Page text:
Soviets Angry, Fearful Over Lithuania Clash : Protests: Thousands rally against what they say is a threat of dictatorship. More disapproval pours in from across Europe.


Fear and anger swept the Soviet Union on Sunday as people learned of the army’s bloody clash with Lithuanian nationalists, and thousands protested in rallies against what they called an impending dictatorship.

“We are witnessing the establishment of a dictatorship by the most reactionary circles of our society,” Yuri N. Afanasyev, a historian and radical member of the Congress of People’s Deputies, told a crowd of 3,000 gathered outside the Kremlin. “The dictatorship is being established under direction of the initiator of perestroika --as the dictator.”

Reaction from outside the country also came swiftly, news agencies reported. European nations condemned the crackdown, and Belgium’s foreign minister said that it could jeopardize a planned $1-billion European aid package. Officials of the North Atlantic Treaty Organization held an emergency meeting to discuss the situation.

In Brussels, Foreign Minister Jacques Poos of Luxembourg, which holds the rotating presidency of the 12-nation European Community, demanded an explanation from Soviet authorities, “notably (who) gave the order to fire at unarmed civilians.”


Foreign Minister Mark Eyskens of Belgium called for a meeting of European Community foreign ministers today and told Belgian radio about the possible suspension of the aid package.

Afanasyev’s statement here was a clear indictment of Soviet President Mikhail S. Gorbachev, who introduced the reform policy called perestroika, which brought the country political pluralism after decades of oppression.

Chanting “Today Lithuania, Tomorrow Russia!” “Freedom to Lithuania!” “Gorbachev resign!” and “Gorbachev is a Fascist!” the protesters marched through Red Square--many waving their Communist Party cards in the air.

“The actions taken under the order of the president in the Baltics are illegal and dangerous,” deputies to the Russian Federation Parliament said in a resolution read at the Moscow demonstration. “They prove the alarming message of Foreign Minister (Eduard A.) Shevardnadze.” Shevardnadze resigned Dec. 20, warning that a dictatorship was coming.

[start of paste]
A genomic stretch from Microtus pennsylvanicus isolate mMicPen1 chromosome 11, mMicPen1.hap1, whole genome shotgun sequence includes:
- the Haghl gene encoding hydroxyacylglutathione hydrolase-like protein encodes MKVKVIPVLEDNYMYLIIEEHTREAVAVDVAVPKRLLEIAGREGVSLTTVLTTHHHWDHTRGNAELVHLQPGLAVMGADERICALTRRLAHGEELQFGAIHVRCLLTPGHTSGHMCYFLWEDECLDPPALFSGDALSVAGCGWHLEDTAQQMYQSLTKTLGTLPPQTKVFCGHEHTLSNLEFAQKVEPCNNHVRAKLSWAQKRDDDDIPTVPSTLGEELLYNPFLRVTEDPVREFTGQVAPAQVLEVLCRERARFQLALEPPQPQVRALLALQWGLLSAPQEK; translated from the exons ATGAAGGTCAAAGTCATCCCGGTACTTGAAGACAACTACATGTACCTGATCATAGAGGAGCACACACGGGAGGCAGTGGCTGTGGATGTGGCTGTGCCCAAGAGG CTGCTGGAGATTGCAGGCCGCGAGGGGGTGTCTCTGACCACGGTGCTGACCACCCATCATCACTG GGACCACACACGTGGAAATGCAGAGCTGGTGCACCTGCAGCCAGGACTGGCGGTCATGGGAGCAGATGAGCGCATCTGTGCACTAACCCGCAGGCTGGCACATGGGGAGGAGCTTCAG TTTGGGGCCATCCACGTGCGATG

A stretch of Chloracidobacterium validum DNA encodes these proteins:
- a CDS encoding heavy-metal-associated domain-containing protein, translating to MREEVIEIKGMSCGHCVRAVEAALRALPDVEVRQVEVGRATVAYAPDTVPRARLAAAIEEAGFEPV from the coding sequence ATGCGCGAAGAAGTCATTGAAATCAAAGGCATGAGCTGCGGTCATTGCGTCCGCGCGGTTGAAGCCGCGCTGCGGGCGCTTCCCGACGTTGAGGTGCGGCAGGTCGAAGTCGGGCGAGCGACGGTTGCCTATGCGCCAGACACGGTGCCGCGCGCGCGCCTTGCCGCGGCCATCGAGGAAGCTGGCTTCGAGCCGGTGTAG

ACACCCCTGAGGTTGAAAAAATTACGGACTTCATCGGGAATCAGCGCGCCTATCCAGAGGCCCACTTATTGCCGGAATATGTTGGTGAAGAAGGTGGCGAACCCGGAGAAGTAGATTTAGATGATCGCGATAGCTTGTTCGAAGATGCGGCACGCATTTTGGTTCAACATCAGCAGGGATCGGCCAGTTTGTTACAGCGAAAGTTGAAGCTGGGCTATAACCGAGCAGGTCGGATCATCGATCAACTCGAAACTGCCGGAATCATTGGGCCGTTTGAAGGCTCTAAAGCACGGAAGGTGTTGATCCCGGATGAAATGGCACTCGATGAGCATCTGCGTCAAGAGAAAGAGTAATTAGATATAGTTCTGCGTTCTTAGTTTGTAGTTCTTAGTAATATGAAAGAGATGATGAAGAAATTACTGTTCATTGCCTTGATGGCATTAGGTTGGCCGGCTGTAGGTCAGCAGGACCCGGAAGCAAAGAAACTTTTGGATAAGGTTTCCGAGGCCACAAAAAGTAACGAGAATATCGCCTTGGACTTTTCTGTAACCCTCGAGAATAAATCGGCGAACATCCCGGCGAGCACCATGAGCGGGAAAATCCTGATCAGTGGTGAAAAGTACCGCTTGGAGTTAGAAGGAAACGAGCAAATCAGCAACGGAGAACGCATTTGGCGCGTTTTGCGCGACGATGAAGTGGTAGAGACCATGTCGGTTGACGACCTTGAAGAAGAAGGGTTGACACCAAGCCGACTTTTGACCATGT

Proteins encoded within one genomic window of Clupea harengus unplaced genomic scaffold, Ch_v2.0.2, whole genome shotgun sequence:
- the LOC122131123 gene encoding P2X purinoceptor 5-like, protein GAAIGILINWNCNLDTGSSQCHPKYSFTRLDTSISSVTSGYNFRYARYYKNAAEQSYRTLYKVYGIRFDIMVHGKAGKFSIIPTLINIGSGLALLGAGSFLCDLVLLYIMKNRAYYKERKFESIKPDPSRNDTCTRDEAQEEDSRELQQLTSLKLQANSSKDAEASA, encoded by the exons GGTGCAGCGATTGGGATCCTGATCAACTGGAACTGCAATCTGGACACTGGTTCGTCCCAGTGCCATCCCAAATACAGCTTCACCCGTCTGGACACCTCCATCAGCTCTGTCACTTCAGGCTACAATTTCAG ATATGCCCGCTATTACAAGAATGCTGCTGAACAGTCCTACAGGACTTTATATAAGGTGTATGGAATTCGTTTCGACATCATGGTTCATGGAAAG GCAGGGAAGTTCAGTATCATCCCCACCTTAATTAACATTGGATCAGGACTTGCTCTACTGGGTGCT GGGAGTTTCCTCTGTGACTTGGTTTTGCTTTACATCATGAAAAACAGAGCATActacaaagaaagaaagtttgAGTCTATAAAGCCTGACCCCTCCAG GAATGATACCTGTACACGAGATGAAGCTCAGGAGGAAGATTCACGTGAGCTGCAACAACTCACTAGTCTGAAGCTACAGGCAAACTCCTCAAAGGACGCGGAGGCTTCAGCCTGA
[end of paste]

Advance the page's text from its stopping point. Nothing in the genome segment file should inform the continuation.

Protesters in Moscow held up signs that showed they held Gorbachev primarily responsible for the deaths in Vilnius: “Gorbachev is the Saddam Hussein of the Baltics!” and “Gorbachev is Today’s Hitler!” and “Gorbachev, Do Not Kill People in Lithuania!”

Protest rallies were held in Leningrad; Tbilisi, the capital of Georgia; Riga, the capital of Latvia; Kishinev, the capital of Moldova; Kiev, the capital of the Ukraine, and other cities to protest violence against civilians by Soviet troops seizing television and radio headquarters in Vilnius.

“Use of the army against civilians is the gravest of crimes, no matter what slogans are used to disguise it,” Sergei B. Stankevich, Moscow’s deputy mayor, told demonstrators. “We appeal to all soldiers who are citizens of Russia--don’t shoot at civilians. Russia does not allow you to do this.”

Russian President Boris N. Yeltsin, who met with leaders of the Baltic republics in Tallinn, the Estonian capital, also appealed to Russian soldiers to refuse their orders if sent against civilians.

“Violence in the Baltics will create a crisis in Russia,” Yeltsin said, according to the independent Baltic News Service. “By fulfilling orders, you are becoming a force in the hands of the dark reactionaries.”

The four republics--Russia, Lithuania, Estonia and Latvia--issued a joint statement denouncing the Red Army’s actions in Vilnius and emphasizing that it is “impermissible for their citizens to take part in military action against each other.”

In Estonia and Latvia, people were afraid they might be the next targets of Soviet troops.